College Preparations:

Generally students begin looking at and choosing what colleges and/or universities they would like to attend during their Junior year of high school. Remember that your grades, your GPA, ACT scores, the classes you've taken, the sports you've participated in, clubs/organizations, and the volunteer activities you've been involved with will benefit you when applying for talent-based scholarships. Most scholarships will be due during the fall/winter of your senior year in high school.


Don't know what you want to study or what career you'd like to achieve?

Then check out the College Board website! They have a College and Career planning tool called My Road. While in My Road you can take personality and learning style tests that will provide you with career suggestions that best fit your test results, you can research careers, and even explore majors. This is an awesome tool!


It is never to early to begin thinking about college!

Check out College Board, a website for students. It includes information about how to plan for college, what tests you may need to take to be accepted to specific colleges, college/university search engines, information about how to apply to college, how to pay for college, and more!


When applying for the Free Application for Federal Student Aid (FAFSA) make sure you check both the Federal and State deadlines! Also, apply well enough in advance before funds run out. You may also need to check your college or University FAFSA deadline as well. To check deadlines and apply for FAFSA go to:


Check out these other useful websites about college:

Remember to not get discouraged when searching for ways to pay for college. If you need assistance in locating funding, grants, scholarships, and/or applying to college/university or such funding sources contact your foster care case manager.


College/Tuition funding options:

 ETV (Education Training Voucher) is a program that provides up to $5000 per year to a student in an accredited program such as College, Trade School, or University. ETV covers school related expenses such as tuition and fees, room and board, student loans, books and school supplies, transportation, personal and computer/supplies, miscellaneous personal expenses, health care expenses, and child care. Eligibility requirements are: 

  1.  Youth was in foster care on or after his/her 14th birthday (due to abuse/neglect)
  2. Youth was adopted from foster care on or after his/her 16th birthday (if adopted PRIOR to 16th birthday, the youth is NOT eligible)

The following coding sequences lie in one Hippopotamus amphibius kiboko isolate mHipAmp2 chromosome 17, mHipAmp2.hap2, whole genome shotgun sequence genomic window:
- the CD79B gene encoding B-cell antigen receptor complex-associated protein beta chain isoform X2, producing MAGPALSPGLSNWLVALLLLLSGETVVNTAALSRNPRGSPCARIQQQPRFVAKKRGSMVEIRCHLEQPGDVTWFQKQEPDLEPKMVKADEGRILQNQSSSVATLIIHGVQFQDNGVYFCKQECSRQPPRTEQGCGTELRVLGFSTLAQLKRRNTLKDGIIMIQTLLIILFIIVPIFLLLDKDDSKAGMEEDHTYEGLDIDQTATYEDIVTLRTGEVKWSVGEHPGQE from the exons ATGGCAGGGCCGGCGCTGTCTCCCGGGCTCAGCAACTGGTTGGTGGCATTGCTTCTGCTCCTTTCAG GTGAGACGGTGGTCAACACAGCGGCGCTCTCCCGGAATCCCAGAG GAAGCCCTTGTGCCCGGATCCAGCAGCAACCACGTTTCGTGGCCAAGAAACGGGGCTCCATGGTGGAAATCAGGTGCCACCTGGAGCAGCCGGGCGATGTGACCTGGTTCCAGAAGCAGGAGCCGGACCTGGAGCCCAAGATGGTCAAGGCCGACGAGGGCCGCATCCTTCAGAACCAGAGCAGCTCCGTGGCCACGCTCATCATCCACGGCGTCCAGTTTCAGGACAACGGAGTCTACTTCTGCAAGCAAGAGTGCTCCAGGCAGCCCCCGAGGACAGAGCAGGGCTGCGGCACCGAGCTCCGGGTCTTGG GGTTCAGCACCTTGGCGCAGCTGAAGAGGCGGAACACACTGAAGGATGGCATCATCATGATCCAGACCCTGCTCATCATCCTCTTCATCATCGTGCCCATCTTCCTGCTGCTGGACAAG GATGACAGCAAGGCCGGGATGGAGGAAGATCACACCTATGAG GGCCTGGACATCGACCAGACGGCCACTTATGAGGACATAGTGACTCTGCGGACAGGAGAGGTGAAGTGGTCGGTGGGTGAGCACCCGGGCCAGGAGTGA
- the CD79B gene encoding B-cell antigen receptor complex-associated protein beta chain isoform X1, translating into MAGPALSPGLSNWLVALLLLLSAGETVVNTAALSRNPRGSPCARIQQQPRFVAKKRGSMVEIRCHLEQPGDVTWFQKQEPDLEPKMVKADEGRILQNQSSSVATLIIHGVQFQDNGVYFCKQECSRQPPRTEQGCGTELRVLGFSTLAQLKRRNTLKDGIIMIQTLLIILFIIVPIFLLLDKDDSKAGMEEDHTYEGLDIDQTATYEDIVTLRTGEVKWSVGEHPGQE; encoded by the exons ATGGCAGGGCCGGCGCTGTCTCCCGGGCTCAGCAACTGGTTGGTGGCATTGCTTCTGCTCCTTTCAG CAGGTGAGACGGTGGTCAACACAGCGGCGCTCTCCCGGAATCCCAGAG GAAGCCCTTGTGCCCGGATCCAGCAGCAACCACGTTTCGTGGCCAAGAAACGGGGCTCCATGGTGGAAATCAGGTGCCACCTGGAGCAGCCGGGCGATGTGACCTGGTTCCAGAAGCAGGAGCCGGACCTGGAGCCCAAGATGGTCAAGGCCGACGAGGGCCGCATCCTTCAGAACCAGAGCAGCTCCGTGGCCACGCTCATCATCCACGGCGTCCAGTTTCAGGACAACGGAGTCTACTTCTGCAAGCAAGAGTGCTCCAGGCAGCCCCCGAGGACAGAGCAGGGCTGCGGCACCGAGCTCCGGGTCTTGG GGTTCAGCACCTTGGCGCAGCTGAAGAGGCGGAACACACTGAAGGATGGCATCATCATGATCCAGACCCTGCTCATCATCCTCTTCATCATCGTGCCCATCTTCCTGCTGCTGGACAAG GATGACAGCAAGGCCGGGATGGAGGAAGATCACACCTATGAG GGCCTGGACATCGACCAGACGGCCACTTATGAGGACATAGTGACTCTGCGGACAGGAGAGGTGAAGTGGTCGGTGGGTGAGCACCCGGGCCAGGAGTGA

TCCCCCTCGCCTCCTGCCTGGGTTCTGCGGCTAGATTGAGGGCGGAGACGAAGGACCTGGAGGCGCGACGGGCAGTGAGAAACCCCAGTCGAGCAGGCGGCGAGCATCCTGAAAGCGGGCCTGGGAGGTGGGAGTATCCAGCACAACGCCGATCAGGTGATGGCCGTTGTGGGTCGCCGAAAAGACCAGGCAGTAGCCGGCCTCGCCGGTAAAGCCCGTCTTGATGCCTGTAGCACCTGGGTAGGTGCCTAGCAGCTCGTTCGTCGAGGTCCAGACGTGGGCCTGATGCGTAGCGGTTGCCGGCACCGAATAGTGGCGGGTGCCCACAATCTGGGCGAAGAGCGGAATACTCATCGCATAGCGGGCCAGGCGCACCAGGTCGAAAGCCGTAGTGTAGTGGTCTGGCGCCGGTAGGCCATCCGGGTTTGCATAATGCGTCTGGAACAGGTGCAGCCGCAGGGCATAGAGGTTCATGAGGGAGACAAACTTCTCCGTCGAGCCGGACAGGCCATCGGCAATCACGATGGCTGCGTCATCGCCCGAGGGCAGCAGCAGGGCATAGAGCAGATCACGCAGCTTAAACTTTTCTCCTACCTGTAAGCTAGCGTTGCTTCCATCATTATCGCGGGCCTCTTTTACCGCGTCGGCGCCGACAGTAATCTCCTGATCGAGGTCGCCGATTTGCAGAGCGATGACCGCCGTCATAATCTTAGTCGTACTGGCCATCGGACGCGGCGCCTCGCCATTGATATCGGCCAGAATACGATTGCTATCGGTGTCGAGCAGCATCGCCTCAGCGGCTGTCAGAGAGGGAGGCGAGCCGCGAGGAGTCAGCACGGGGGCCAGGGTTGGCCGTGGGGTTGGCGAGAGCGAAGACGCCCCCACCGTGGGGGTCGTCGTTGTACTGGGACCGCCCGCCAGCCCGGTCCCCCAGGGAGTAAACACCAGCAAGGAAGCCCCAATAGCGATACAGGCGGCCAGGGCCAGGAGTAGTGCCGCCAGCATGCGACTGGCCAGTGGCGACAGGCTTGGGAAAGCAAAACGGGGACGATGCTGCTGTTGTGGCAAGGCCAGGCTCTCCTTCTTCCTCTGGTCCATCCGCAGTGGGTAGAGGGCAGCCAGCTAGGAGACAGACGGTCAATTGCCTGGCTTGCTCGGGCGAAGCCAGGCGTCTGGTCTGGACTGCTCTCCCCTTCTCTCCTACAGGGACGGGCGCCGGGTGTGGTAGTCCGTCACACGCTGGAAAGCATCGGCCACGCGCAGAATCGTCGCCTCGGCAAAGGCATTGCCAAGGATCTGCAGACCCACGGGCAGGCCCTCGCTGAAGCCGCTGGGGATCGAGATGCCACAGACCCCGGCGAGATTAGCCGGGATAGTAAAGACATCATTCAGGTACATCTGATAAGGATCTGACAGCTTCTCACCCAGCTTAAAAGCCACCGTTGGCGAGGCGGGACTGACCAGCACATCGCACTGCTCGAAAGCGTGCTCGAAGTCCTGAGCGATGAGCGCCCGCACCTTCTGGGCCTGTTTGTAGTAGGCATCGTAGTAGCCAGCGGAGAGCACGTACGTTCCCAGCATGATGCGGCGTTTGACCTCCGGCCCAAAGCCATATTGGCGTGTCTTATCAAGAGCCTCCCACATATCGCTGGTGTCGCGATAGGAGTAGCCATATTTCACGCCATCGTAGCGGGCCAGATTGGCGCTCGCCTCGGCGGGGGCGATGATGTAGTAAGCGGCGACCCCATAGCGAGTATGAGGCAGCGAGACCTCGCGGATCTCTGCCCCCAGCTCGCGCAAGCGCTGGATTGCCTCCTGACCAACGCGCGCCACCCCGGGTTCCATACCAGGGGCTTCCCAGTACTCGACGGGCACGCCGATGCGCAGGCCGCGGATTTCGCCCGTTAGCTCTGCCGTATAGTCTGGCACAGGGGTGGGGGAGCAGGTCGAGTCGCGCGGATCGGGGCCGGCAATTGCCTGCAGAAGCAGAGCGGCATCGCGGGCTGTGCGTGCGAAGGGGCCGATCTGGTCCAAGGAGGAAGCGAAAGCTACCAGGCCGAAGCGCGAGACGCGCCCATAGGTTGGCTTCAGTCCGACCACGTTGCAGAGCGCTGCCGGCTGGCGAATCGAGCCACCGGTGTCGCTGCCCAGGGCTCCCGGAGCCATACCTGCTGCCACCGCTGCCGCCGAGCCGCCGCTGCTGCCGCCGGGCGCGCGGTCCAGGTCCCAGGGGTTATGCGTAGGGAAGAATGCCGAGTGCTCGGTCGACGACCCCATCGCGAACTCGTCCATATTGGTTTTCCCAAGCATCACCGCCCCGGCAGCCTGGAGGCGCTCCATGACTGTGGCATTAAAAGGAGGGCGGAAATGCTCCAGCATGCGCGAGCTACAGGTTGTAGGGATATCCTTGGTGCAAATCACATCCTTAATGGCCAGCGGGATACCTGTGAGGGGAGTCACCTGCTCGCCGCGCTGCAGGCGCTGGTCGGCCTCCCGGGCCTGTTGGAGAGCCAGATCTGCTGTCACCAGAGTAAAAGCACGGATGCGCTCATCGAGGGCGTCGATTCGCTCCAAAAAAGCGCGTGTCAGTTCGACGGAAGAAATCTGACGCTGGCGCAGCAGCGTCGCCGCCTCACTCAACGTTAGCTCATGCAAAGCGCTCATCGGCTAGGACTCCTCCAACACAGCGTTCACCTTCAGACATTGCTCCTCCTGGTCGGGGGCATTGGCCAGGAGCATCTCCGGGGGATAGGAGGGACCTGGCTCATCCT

3. Youth has a high school diploma or GED
  4. Youth must be enrolled in the ETV Program prior to his/her 21st birthday
  5. Youth must attend an acredited school at least half time

Contact your local DHS foster care worker to discuss enrollment and/or availabitlity of this funding assistance.


YIT (Youth In Transition Funding) is a funding source available to cover expenses NOT covered by other government or community resources, or to supplement services from other funding sources. YIT funding can assist in covering expenses such as tutoring services, vocational placement, career planning, college resources, GED preparation and testing, educational testing and assessments, educational supports such as books, transportation, assistance in accessing pell grants, student loans, scholarships, and ETV. YIT funding can also be used to cover physical and health services, graduation expenses, drivers education, and housing. To be eligible for YIT funding:

  1. Michigan youths (ages 14-21) who are in active foster care, placed out of their home based on abuse and/or neglect
  2. Michigan youth (ages 18-21) that have been in foster care on or after their 14th birthday, but are no longer under DHS supervision

Contact your local DHS foster care worker to discuss enrollment and/or availabitlity of this funding assistance.


Hey, let's not forget some of your near-by

 college opportunities...



 The University Center at Gaylord Michigan



Kirtland Community College





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